Kinzie 1 (2003)
72.0 x 48.0 x 0.0
University Club of Chicago
For artist Roland Kulla, painting was not his first professional career but came later in life and ignited a practice that has inspired and influenced many artists since. Before becoming an artist, Kulla spent ten years in seminary and then worked for roughly thirty years in social work.
In 1989, he took a series of courses in oil painting, which ignited his interest in art and architecture. Then around 1994, he formed a painting practice and started showing his work in exhibitions.
In 1998, his work focused on the structure and engineering of Chicago’s bridges and by 2002, he considered himself a full time artist. Early in his career, Kulla focused on the intricate nature of Chicago’s bridges and structures, but by 2006 he was also painting bridges in Boston, New York City, and Germany.
He viewed these structures as proxies for the human experience, as a way for the viewer to enter his composition and relate to the space. Later, his practice expanded to include woodcutting, lithography, dry point etching and more. Kulla’s process often involved choosing a specific theme and then working on multiple canvases within that theme at one time. Once completed, the multiple canvases comprise a series of paintings. Past series have included rendering railroad bridges in multiple cities, such as Chicago’s iconic burgundy bridges or Pittsburgh’s yellow bridges.
Kulla began his painting process by photographing the bridges in different compositional arrangements and then painted from those photographic studies. He started his canvas with a base coat, followed by an underpainting, at which point he would employ an overhead projector to scale the photograph on the canvas and sketch the composition.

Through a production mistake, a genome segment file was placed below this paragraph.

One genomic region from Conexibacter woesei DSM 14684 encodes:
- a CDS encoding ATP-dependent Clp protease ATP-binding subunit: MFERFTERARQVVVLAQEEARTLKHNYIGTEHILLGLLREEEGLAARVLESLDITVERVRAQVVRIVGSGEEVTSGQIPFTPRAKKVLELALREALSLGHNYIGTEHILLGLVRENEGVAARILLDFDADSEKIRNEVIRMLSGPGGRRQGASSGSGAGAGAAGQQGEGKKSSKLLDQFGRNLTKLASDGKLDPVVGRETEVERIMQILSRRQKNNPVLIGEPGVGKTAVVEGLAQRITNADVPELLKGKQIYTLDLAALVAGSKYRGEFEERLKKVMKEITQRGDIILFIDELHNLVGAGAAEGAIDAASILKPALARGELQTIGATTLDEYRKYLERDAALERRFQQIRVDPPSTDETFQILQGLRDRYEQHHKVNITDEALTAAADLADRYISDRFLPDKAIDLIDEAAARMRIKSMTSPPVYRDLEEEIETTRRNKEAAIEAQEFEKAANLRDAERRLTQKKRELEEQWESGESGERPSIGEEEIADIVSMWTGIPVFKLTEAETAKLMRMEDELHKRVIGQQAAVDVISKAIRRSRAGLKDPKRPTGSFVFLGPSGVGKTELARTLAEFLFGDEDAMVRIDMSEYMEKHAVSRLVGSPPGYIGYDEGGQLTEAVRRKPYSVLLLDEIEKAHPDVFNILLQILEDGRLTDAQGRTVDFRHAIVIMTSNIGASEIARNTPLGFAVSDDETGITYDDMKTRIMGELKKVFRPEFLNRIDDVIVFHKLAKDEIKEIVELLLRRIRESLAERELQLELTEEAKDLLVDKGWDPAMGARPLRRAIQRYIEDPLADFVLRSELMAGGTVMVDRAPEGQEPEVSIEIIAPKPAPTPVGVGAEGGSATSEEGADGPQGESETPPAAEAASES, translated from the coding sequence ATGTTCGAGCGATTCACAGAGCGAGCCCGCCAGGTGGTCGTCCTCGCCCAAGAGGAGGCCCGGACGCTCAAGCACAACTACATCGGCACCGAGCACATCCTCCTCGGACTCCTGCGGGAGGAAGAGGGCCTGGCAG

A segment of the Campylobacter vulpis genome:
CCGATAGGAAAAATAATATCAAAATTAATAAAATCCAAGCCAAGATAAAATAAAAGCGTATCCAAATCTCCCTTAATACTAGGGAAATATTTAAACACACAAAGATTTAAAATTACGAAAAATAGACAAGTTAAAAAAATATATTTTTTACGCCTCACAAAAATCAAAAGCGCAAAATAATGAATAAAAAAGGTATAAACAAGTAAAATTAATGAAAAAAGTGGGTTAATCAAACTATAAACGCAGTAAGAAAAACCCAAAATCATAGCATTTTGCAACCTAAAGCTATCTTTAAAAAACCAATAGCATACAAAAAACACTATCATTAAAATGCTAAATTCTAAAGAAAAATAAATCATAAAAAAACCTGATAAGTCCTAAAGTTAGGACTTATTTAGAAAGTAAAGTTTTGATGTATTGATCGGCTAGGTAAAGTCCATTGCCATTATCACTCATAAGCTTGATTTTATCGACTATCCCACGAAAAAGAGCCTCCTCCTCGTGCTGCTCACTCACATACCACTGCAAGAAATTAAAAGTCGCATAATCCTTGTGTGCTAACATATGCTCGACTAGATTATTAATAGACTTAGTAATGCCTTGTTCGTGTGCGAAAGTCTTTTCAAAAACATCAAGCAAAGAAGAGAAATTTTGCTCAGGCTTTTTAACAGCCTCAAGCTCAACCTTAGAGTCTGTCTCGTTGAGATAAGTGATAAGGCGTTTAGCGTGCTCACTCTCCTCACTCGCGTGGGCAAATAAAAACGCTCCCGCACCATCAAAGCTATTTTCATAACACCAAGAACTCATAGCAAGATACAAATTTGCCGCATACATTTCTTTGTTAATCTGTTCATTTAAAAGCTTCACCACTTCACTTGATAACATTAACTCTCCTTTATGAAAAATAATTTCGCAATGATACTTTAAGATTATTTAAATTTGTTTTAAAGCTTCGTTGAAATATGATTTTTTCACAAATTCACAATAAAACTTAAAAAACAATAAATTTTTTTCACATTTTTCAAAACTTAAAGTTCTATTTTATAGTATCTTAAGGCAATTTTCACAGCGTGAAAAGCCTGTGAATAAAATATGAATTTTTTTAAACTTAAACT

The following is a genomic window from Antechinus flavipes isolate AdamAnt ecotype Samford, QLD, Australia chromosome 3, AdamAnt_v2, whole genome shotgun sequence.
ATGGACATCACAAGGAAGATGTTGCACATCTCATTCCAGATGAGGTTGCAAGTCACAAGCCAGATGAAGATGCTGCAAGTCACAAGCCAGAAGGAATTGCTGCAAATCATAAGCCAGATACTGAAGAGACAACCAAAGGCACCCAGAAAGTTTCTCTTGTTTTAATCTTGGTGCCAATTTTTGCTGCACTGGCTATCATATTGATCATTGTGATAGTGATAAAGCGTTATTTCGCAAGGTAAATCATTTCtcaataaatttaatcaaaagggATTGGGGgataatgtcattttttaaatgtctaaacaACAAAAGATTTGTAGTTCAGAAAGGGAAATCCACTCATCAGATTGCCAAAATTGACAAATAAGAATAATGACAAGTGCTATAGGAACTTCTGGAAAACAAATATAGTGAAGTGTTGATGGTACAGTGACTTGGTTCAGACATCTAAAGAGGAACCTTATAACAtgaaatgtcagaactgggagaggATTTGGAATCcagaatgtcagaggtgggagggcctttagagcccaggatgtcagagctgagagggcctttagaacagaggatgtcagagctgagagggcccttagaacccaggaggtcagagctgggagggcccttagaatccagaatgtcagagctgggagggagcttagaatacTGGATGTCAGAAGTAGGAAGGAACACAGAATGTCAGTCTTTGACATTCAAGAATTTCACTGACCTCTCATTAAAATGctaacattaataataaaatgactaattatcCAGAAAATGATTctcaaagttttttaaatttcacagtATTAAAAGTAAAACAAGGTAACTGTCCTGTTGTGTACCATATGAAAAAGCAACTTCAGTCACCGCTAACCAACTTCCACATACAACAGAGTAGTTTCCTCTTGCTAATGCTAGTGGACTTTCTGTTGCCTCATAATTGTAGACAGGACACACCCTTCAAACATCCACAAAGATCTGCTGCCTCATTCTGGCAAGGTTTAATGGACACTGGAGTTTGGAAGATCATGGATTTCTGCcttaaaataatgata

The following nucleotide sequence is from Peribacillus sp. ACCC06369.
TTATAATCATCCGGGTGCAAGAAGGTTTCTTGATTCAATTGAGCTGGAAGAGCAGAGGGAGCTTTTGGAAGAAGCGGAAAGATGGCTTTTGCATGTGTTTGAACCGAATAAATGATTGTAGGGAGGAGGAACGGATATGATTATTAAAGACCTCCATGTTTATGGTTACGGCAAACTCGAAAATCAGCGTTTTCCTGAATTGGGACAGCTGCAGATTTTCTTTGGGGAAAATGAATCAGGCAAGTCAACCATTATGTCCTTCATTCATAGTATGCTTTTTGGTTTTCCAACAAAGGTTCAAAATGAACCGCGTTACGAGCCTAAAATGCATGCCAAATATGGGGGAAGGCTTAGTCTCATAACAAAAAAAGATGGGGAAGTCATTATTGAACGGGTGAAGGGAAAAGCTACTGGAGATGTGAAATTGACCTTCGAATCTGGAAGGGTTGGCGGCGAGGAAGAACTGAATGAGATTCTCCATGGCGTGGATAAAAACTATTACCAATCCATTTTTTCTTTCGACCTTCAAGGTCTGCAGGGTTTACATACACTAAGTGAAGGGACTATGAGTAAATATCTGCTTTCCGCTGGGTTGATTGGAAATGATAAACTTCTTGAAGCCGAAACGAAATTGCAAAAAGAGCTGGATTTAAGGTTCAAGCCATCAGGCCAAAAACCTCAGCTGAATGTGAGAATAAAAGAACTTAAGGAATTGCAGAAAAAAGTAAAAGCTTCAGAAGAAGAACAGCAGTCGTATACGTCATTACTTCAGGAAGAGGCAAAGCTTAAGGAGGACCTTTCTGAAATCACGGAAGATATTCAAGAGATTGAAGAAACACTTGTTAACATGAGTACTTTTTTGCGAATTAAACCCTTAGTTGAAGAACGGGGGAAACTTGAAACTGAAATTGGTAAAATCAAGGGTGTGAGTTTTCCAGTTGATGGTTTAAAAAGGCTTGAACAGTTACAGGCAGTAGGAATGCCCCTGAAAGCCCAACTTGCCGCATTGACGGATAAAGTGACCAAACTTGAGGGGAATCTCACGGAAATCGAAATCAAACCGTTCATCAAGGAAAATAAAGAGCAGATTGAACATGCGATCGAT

Venturing away from bridges, Kulla has also worked on a series of ruined Cistercian abbeys that are throughout Europe. His interest in bridges resided in part from their visual details and design, and he strived to uncover their individual unique components, such as the relationship between a cross section of steel rods and the small round bolts that connect them.
By concentrating primarily on formal qualities such as shapes, light and dark, and surface and void, he created a work that both references the bridge but is also an abstract composition of geometric pattern and line.
In Kinzie I, Roland Kulla depicted one of his iconic large-scale detailed portraits of a burgundy colored bridge in Chicago. The vertically oriented composition captures the arches and supports of the bridge across an open pathway. The grand scale and detailed section of the bridge across the composition evokes a sensation of seemingly monumental proportions.
In the lower left corner of the composition, the right arched beam reaches upwards, traversing across the center of the composition and arching at the highest point at the top right edge of the canvas, before descending downward towards the lower right side. This curved line creates a sense of depth and height that navigates the canvas and consumes the composition. Light emanates across the top of the bridge, transforming the deep burgundy into a pale, light, blue-white color that contrasts the deep tones of the lower portion of the bridge.
The horizon line is low in the bottom half of the composition, which also enhances the sense of monumental height that the bridge commands in the composition. Kulla simplified the space around the bridge, including erasing any presence of pedestrians or automobiles and minimizing the sky to a solid pale-blue background. By editing and minimizing the surrounding space, Kulla focused attention on the intricate structural support built up within each beam of the bridge, offering the viewer time to visually study each rivet, line, beam, and arch that completes this structure. The smooth, precise application of paint almost completely removes the artist’s mark or hand from the surface and offers a photo-realist quality to the pristine rendering of the structure. In this, Kulla revised an everyday urban bridge into the dynamic splendor of its functionality, monumentality, curves and lines, and grand beauty.